Should I Remove My Wisdom Teeth?

Your dental hygiene is very important. At some point in your young adult life, it seems like everyone around you is getting their wisdom teeth out. Wisdom teeth are the very last teeth to erupt through your gums typically when you are a young adult.

Many people who aren’t experiencing any pain from their wisdom teeth don’t see the benefits of removing them, but this doesn’t mean they are in the clear. It is important to have your mouth X-rayed regularly to check the growth progress of these troublesome molars. Crooked or partially emerged wisdom teeth can lead to pain, infections, and even disease. But at the same time, there are the lucky few out there whose wisdom teeth grow in and fit in their mouths perfectly—so do they really need to be removed?

Consult a Professional

As with any surgery, you should speak to your preferred dental care professional to determine if you need to have your wisdom teeth removed or not. However, it is also important to be comfortable with your dental caretaker if you don’t have a reliable one already. Here are some things to consider when researching oral care experts:

  • The parts of dental hygiene they work with
    • Do you need a specialist (for example, an orthodontist or a periodontist)?
  • The age range this office caters to
    • Dental care can vary greatly depending on the age of the patient. Adult dentistry varies greatly from children’s dentistry.

Those are just the beginning, and you can read more tips on selecting a professional dental caretaker here. To feel comfortable with your surgeon, it usually helps to know that they have a good reputation. So be sure to find a renowned dentist that you can trust to take care of your teeth.

What Exactly Goes Wrong with Wisdom Teeth?

There are a variety of issues that naturally come with wisdom teeth. Even if someone displays no external signs of pain or tooth growth problems, there can still be something wrong. Wisdom teeth molars could be impacted below the surface of your gums, which means that they aren’t able to break into your mouth. A lot of the time, peoples’ jaws simply are not big enough to fit the extra molars comfortably, and this can cause overcrowding. If your wisdom teeth are too squished, they can cause a lot of damage to their neighboring teeth by pressing too hard against them as they grow in.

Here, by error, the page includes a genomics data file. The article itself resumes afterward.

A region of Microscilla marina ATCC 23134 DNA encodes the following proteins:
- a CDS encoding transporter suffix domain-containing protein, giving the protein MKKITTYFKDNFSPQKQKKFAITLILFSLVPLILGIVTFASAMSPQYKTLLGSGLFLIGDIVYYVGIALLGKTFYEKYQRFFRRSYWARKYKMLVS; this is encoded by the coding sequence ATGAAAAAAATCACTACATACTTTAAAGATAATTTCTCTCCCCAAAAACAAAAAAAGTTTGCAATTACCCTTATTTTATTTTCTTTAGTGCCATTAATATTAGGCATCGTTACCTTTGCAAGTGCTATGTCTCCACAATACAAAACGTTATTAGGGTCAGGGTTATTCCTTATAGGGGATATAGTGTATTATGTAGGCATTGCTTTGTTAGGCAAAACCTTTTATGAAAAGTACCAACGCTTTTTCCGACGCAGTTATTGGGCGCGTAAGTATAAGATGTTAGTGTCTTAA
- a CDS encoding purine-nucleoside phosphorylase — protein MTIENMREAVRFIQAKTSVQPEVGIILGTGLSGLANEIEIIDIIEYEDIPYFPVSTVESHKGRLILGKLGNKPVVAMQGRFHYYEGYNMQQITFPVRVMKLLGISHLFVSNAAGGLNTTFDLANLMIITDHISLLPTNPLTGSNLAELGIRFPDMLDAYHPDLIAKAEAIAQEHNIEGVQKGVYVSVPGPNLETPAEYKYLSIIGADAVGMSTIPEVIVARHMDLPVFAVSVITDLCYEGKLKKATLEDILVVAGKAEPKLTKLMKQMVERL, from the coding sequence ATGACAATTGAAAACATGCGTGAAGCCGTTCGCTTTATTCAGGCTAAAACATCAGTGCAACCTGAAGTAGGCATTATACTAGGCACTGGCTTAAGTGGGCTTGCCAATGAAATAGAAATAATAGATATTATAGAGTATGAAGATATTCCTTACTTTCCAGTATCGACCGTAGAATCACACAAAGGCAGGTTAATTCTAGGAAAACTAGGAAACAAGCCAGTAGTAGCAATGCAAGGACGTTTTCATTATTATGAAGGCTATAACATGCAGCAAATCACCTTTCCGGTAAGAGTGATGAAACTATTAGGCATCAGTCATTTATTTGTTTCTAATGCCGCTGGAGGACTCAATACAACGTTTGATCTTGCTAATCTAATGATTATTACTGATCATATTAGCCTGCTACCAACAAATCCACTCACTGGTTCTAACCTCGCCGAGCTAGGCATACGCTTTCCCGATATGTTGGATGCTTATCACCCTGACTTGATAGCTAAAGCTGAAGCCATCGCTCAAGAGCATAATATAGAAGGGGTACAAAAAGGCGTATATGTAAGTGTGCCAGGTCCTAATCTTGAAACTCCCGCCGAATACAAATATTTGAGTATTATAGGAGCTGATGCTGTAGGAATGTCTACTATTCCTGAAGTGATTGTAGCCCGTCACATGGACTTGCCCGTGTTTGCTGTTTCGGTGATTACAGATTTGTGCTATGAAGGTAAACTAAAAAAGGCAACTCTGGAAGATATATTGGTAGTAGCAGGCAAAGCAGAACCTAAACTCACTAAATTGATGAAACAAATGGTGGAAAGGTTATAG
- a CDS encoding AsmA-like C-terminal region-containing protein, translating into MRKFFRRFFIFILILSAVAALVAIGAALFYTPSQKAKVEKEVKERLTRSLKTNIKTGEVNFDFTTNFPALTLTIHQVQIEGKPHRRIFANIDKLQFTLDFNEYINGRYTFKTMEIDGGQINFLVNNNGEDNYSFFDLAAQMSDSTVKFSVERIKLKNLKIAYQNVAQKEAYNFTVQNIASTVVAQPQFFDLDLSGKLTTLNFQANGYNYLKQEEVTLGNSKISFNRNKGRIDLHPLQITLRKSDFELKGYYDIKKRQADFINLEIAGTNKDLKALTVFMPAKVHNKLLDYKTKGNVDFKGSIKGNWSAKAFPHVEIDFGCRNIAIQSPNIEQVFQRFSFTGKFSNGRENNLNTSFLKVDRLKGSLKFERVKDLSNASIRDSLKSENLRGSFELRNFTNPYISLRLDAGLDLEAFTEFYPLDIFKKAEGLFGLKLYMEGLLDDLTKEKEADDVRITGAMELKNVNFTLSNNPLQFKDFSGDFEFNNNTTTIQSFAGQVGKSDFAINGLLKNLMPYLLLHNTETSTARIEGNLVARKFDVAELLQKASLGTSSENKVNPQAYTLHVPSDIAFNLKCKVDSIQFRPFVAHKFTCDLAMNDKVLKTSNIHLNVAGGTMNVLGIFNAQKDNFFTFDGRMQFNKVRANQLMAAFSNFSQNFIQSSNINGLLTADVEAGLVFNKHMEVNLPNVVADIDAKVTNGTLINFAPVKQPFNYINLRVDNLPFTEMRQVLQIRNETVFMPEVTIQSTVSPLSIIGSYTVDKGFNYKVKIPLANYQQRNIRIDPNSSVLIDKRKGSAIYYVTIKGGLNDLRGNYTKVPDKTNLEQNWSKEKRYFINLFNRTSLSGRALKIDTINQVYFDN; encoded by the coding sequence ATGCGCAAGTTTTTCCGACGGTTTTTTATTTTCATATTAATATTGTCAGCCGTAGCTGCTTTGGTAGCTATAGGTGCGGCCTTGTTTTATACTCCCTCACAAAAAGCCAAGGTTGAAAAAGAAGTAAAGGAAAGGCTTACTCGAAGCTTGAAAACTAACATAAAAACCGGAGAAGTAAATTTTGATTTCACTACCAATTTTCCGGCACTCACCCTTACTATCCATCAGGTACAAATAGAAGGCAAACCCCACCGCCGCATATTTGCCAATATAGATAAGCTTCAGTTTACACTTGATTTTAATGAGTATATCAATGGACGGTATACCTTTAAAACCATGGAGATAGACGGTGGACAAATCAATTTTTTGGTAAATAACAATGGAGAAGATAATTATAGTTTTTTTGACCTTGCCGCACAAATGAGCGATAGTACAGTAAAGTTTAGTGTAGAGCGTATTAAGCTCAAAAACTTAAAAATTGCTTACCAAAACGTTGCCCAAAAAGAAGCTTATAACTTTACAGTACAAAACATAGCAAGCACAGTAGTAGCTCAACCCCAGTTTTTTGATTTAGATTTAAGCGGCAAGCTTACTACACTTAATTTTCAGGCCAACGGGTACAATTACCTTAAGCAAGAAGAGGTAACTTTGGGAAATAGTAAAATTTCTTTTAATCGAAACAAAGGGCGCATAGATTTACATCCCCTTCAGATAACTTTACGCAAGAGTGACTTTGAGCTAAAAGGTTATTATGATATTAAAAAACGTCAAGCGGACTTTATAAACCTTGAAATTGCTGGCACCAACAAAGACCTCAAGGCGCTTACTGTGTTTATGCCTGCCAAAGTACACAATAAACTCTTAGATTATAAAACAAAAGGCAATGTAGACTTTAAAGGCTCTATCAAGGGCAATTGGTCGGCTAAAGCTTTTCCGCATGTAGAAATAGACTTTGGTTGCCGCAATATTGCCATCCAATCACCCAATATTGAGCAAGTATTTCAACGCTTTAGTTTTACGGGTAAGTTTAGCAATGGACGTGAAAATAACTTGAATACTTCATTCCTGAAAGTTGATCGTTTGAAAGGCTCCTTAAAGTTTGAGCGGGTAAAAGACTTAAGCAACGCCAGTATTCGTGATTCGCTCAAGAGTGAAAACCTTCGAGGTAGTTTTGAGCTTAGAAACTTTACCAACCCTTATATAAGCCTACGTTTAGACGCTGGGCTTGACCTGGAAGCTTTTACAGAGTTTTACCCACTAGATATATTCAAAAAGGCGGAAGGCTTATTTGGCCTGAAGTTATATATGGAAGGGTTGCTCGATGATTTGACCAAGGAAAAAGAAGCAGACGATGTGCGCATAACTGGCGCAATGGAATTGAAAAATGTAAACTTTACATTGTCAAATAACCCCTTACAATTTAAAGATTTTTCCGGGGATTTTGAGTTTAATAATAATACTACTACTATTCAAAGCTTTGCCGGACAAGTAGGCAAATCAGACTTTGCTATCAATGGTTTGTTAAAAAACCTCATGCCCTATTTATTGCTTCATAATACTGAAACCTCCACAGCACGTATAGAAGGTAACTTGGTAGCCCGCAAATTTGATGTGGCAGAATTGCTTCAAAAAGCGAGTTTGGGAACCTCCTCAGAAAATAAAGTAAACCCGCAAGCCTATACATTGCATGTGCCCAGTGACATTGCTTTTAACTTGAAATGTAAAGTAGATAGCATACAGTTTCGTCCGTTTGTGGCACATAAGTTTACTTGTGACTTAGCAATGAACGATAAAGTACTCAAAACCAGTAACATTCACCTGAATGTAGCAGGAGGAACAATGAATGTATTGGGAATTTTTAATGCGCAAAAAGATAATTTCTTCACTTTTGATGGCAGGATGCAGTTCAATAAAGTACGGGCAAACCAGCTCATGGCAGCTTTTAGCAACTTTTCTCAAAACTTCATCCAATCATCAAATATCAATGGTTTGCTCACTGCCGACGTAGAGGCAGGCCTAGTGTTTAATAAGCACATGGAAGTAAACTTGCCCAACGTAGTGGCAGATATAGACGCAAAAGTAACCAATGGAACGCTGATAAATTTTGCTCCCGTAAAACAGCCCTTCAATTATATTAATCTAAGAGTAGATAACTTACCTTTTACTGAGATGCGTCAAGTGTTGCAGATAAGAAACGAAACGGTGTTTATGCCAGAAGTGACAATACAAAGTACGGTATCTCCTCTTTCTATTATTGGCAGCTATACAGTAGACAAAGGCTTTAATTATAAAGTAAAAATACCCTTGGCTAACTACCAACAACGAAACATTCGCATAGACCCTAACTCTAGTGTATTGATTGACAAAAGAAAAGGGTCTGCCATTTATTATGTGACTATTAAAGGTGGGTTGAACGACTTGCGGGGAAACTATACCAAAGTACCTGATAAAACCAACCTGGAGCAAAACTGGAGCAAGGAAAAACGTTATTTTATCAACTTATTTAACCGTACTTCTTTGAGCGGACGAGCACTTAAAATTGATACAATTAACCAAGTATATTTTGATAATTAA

Age definitely plays a role in wisdom teeth removal—teeth removed before the age of 20 tend to have fewer complications. X-rays can reveal potential problems when wisdom teeth begin to grow in. These molars are problematic because, like previously mentioned, they can cause damage to other teeth or even create bite problems. Not to mention possible jaw damage, gum problems and cavities, and even sinus issues.

Wisdom teeth that are growing in wrong can damage or begin to undo expensive dental work that has already been done on your mouth, and nobody wants to deal with those repercussions. Patients work very hard to keep their mouth in order and ensure that it stays that way. You can check out this article for alternative ways to add to your smile.

Benefits of Wisdom Teeth Removal

To recap, the top issues that come with problematic wisdom teeth but can be easily avoided by simply removing the molars:


Since your wisdom teeth are the last molars to join the party, they are erupting into an already busy space.

Damage to Neighboring Teeth

Who wants this possible cause of bone loss and cavities? No one.


If your wisdom teeth have partially erupted but there is still some gum covering them up, food can get caught under it and cause infections.

If you are happy and comfortable with your dentist, it is easy to accept that wisdom teeth removal surgery is a routine procedure and almost a rite of passage for young adults. The benefits of the procedure make it worthwhile for many patients.